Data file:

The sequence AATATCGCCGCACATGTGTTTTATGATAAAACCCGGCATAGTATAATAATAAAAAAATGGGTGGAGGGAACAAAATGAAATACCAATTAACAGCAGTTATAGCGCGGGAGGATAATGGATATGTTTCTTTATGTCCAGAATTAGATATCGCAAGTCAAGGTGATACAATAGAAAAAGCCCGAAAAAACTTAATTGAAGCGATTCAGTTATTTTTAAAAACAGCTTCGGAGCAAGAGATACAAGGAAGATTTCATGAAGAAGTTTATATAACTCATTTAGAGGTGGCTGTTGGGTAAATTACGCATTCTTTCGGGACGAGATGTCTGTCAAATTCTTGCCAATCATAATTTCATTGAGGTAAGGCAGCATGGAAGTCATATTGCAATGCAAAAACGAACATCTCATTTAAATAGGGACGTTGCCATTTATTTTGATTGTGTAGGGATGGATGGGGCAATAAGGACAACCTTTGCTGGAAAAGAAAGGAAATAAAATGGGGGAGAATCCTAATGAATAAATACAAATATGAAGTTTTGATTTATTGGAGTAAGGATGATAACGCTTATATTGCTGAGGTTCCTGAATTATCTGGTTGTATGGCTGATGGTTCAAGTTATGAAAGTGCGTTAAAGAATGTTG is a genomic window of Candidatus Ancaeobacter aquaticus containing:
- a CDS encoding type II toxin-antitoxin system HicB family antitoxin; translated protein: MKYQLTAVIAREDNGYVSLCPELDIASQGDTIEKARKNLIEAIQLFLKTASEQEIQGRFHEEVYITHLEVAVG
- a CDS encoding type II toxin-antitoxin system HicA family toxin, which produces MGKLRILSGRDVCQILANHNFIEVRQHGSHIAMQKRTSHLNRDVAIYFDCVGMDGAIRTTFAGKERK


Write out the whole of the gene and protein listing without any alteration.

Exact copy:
The sequence AATATCGCCGCACATGTGTTTTATGATAAAACCCGGCATAGTATAATAATAAAAAAATGGGTGGAGGGAACAAAATGAAATACCAATTAACAGCAGTTATAGCGCGGGAGGATAATGGATATGTTTCTTTATGTCCAGAATTAGATATCGCAAGTCAAGGTGATACAATAGAAAAAGCCCGAAAAAACTTAATTGAAGCGATTCAGTTATTTTTAAAAACAGCTTCGGAGCAAGAGATACAAGGAAGATTTCATGAAGAAGTTTATATAACTCATTTAGAGGTGGCTGTTGGGTAAATTACGCATTCTTTCGGGACGAGATGTCTGTCAAATTCTTGCCAATCATAATTTCATTGAGGTAAGGCAGCATGGAAGTCATATTGCAATGCAAAAACGAACATCTCATTTAAATAGGGACGTTGCCATTTATTTTGATTGTGTAGGGATGGATGGGGCAATAAGGACAACCTTTGCTGGAAAAGAAAGGAAATAAAATGGGGGAGAATCCTAATGAATAAATACAAATATGAAGTTTTGATTTATTGGAGTAAGGATGATAACGCTTATATTGCTGAGGTTCCTGAATTATCTGGTTGTATGGCTGATGGTTCAAGTTATGAAAGTGCGTTAAAGAATGTTG is a genomic window of Candidatus Ancaeobacter aquaticus containing:
- a CDS encoding type II toxin-antitoxin system HicB family antitoxin; translated protein: MKYQLTAVIAREDNGYVSLCPELDIASQGDTIEKARKNLIEAIQLFLKTASEQEIQGRFHEEVYITHLEVAVG
- a CDS encoding type II toxin-antitoxin system HicA family toxin, which produces MGKLRILSGRDVCQILANHNFIEVRQHGSHIAMQKRTSHLNRDVAIYFDCVGMDGAIRTTFAGKERK